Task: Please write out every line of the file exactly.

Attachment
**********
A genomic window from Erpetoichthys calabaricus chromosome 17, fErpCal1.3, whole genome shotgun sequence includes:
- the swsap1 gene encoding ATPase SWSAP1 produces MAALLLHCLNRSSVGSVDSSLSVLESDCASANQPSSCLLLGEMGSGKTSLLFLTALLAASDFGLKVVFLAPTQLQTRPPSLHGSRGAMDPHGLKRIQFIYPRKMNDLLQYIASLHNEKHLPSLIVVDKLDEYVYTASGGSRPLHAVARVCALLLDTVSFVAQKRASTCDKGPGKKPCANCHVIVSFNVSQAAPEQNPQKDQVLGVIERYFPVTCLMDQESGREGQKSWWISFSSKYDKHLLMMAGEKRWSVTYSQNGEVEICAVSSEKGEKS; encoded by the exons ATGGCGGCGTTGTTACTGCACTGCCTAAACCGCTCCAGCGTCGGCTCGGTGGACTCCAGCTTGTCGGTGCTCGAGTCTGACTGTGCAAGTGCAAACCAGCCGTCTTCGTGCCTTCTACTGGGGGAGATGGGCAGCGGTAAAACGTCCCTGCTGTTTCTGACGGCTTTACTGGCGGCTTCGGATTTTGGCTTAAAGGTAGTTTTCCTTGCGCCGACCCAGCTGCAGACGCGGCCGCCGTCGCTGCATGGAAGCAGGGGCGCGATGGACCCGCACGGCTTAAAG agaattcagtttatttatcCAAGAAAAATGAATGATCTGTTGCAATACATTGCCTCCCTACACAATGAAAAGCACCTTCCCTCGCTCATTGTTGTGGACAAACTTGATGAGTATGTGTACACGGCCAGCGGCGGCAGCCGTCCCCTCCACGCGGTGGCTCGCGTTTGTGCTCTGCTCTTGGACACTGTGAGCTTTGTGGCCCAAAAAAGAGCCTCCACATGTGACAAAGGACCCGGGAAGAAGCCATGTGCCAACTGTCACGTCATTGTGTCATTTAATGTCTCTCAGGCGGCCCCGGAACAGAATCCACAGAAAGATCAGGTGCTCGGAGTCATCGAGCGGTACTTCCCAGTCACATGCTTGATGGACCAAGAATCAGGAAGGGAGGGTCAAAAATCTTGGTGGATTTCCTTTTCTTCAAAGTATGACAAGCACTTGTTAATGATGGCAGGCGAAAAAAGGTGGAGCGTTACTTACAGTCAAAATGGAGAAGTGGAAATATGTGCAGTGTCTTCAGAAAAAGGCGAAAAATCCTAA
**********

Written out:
A genomic window from Erpetoichthys calabaricus chromosome 17, fErpCal1.3, whole genome shotgun sequence includes:
- the swsap1 gene encoding ATPase SWSAP1 produces MAALLLHCLNRSSVGSVDSSLSVLESDCASANQPSSCLLLGEMGSGKTSLLFLTALLAASDFGLKVVFLAPTQLQTRPPSLHGSRGAMDPHGLKRIQFIYPRKMNDLLQYIASLHNEKHLPSLIVVDKLDEYVYTASGGSRPLHAVARVCALLLDTVSFVAQKRASTCDKGPGKKPCANCHVIVSFNVSQAAPEQNPQKDQVLGVIERYFPVTCLMDQESGREGQKSWWISFSSKYDKHLLMMAGEKRWSVTYSQNGEVEICAVSSEKGEKS; encoded by the exons ATGGCGGCGTTGTTACTGCACTGCCTAAACCGCTCCAGCGTCGGCTCGGTGGACTCCAGCTTGTCGGTGCTCGAGTCTGACTGTGCAAGTGCAAACCAGCCGTCTTCGTGCCTTCTACTGGGGGAGATGGGCAGCGGTAAAACGTCCCTGCTGTTTCTGACGGCTTTACTGGCGGCTTCGGATTTTGGCTTAAAGGTAGTTTTCCTTGCGCCGACCCAGCTGCAGACGCGGCCGCCGTCGCTGCATGGAAGCAGGGGCGCGATGGACCCGCACGGCTTAAAG agaattcagtttatttatcCAAGAAAAATGAATGATCTGTTGCAATACATTGCCTCCCTACACAATGAAAAGCACCTTCCCTCGCTCATTGTTGTGGACAAACTTGATGAGTATGTGTACACGGCCAGCGGCGGCAGCCGTCCCCTCCACGCGGTGGCTCGCGTTTGTGCTCTGCTCTTGGACACTGTGAGCTTTGTGGCCCAAAAAAGAGCCTCCACATGTGACAAAGGACCCGGGAAGAAGCCATGTGCCAACTGTCACGTCATTGTGTCATTTAATGTCTCTCAGGCGGCCCCGGAACAGAATCCACAGAAAGATCAGGTGCTCGGAGTCATCGAGCGGTACTTCCCAGTCACATGCTTGATGGACCAAGAATCAGGAAGGGAGGGTCAAAAATCTTGGTGGATTTCCTTTTCTTCAAAGTATGACAAGCACTTGTTAATGATGGCAGGCGAAAAAAGGTGGAGCGTTACTTACAGTCAAAATGGAGAAGTGGAAATATGTGCAGTGTCTTCAGAAAAAGGCGAAAAATCCTAA